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How to Evaluate, Manage, and Strengthen Your Resilience
Think back to your last off-site meeting. You and the rest of your team likely poured over reports and spreadsheets, facts and figures. Strewn about the table were probably the tools of your trade: reams of data, balance sheets and P&Ls. Managers understand that clear-eyed analysis — both quantitative and qualitative — is the key to building a resilient business. And yet when it comes to measuring and strengthening our own ability to adapt, grow, and prosper, rarely do we apply the same methodical approach.
But we should. Based on my own experience starting, building, and growing companies, as well as upon decades of research showing the underlying components of personal resilience, I’ve discovered a few fundamental things you can do to actually evaluate, manage, and strengthen your own resilience in the same way as you increase the resiliency of your company:
Build up your positivity currency. We can’t just print resilience the way countries print money. Instead, individuals must use what I call a “positivity currency”
approach that is grounded in actual positive interactions, events, and memories — the things known to boost resilience. This currency is only “printed” and stored as assets when we focus on positive things and express gratitude for them. Why? Because maintaining a positive outlook and regularly expressing gratitude are the bullion bars that have real value in backstopping and building resilience.
Research by Robert Emmons, of UC Davis, Michael McCullough, of the University of Miami, and others clearly shows that they are among the most reliable methods for increasing personal happiness and life satisfaction. Creating such “positivity currency” can decrease anxiety, reduce symptoms of illness, and improve the quality of your sleep. All of which, of course, lead to greater personal resilience.
Keep records. None of the tools we use to evaluate companies work very well without good record keeping. That’s also true when it comes to building individual resilience. When you commit positive interactions, events, and memories to the written word, they register higher value than other non-written forms of positivity currency-based activity, according to research by the founding father of Positive Psychology, Dr. Martin Seligman of the University of Pennsylvania. Record your positive currency transactions (jotting them down in a leather bound journal or a digital equivalent). The data points you record could be as simple as keeping a written tally by “category” (e.g. Family, Friends, Work, etc.) in a paper notebook, entering the information into a spreadsheet, or assigning hashtags to items in a digital gratitude journal.
Create a bull market. Financial markets boom when increasing numbers of investors want in. Likewise, our own resilience grows when we encourage positivity buyers to enter the market. It’s not a difficult task; positivity is socially contagious. In the research behind their book Connected: The Surprising Power of Our Social Networks and How They Shape Our Lives, Harvard’s Nicholas Christakis and the University of California, San Diego’s James Fowler detail how happiness depends not just on our own choices and actions, but also on those of people who are two or even three degrees removed from us. What this means is by being more positive ourselves, we encourage others to do the same, and this in turn creates a virtuous “reverse run on the bank” positive feedback loop, and our own resilience is increased and strengthened by the actions of others.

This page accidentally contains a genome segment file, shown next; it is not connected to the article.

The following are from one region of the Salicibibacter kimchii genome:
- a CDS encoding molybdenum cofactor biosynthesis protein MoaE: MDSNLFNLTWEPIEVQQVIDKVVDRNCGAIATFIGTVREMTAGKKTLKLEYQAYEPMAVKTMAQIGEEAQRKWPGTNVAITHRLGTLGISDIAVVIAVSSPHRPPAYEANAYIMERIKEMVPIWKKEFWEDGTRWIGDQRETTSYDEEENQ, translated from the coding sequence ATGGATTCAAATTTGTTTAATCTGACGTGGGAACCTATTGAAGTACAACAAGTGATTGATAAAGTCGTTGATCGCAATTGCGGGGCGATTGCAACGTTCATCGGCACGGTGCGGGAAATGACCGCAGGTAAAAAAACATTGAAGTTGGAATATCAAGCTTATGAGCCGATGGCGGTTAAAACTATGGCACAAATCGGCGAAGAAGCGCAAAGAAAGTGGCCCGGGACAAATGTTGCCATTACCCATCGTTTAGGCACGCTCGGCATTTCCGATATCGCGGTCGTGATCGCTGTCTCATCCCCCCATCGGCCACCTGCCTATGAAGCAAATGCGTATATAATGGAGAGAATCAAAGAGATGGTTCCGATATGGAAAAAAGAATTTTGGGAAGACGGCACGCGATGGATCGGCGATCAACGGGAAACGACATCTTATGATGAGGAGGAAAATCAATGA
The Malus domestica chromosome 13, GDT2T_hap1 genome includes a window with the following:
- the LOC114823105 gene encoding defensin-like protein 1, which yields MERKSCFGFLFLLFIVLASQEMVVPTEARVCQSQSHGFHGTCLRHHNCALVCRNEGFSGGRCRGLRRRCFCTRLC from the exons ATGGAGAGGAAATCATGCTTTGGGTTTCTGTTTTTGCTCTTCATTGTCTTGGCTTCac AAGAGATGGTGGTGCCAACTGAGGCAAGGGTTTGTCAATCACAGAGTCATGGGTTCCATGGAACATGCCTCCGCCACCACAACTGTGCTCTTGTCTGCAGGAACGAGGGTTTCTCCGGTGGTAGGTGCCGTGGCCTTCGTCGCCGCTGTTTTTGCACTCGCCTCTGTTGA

Take a portfolio approach. Resilient businesses diversify risk. Accordingly, resilient individuals diversify their positivity currency. They look to increase their overall resilience by evaluating what it is that provides the highest returns across their entire “life portfolio” and then investing more in those areas. Most frequently, these high-return assets come from our lives outside of the office. Indeed, while we may spend the majority of waking hours at work, our job should not be central to our overall positive outlook. In a 2015 report entitled “The Happiness Study” from Blackhawk Engagement Solutions, respondents ranked their jobs eighth out of a list of 12 contributors to overall happiness. Ranking in the top spots were their family, friends, health, hobbies and community. It follows that by generating more positivity currency in those areas, you will increase the ability to bring your best self to work.
Report regularly. Finally, just as regular review of a company’s financials is important to building a resilient business, building individual resilience requires regular review of positivity currency data. This review not only enables you to glean insights and take corrective actions, but also to boost your resilience by simply increasing your exposure to positive interactions and expressions of gratitude. As the famous 2014 experiment conducted by Facebook’s data scientists, and published in the Proceedings of the National Academy of Sciences of the United States of America, if your “news feed” skews positive, so will you.
Even if you don’t analyze your positivity currency data deeply like a Wall Street quant, just exposing yourself to it on a regular basis will make you more resilient.
So find a regular time to celebrate and reflect on your positivity currency — I do it while I wait for my morning coffee. Make it a habit to simply scan your positivity data and your level of resilience — that of your friends, family, and co-workers — will rise.
David Kopans is the founder and CEO of PF Loop, Inc., a company with a mission to make more positive change in the world through software applications and digital services grounded in positive psychology research.
Source Credit: The Harvard Review